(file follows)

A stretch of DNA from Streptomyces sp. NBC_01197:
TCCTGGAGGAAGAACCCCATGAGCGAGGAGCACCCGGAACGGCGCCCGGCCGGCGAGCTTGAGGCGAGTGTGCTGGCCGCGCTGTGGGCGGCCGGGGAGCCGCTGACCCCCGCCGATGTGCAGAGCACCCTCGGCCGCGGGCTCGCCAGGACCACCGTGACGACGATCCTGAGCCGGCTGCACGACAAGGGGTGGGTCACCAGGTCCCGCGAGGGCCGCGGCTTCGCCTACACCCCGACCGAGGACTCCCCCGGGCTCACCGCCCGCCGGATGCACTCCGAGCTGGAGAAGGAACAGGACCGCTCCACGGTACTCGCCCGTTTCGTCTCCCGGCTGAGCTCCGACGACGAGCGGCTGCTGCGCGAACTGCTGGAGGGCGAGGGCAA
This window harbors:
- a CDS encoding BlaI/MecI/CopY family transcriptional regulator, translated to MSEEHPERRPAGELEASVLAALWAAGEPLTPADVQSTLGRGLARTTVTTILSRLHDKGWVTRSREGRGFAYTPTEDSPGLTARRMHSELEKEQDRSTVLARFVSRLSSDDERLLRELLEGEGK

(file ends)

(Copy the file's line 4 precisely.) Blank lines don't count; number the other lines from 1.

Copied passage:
- a CDS encoding BlaI/MecI/CopY family transcriptional regulator, translated to MSEEHPERRPAGELEASVLAALWAAGEPLTPADVQSTLGRGLARTTVTTILSRLHDKGWVTRSREGRGFAYTPTEDSPGLTARRMHSELEKEQDRSTVLARFVSRLSSDDERLLRELLEGEGK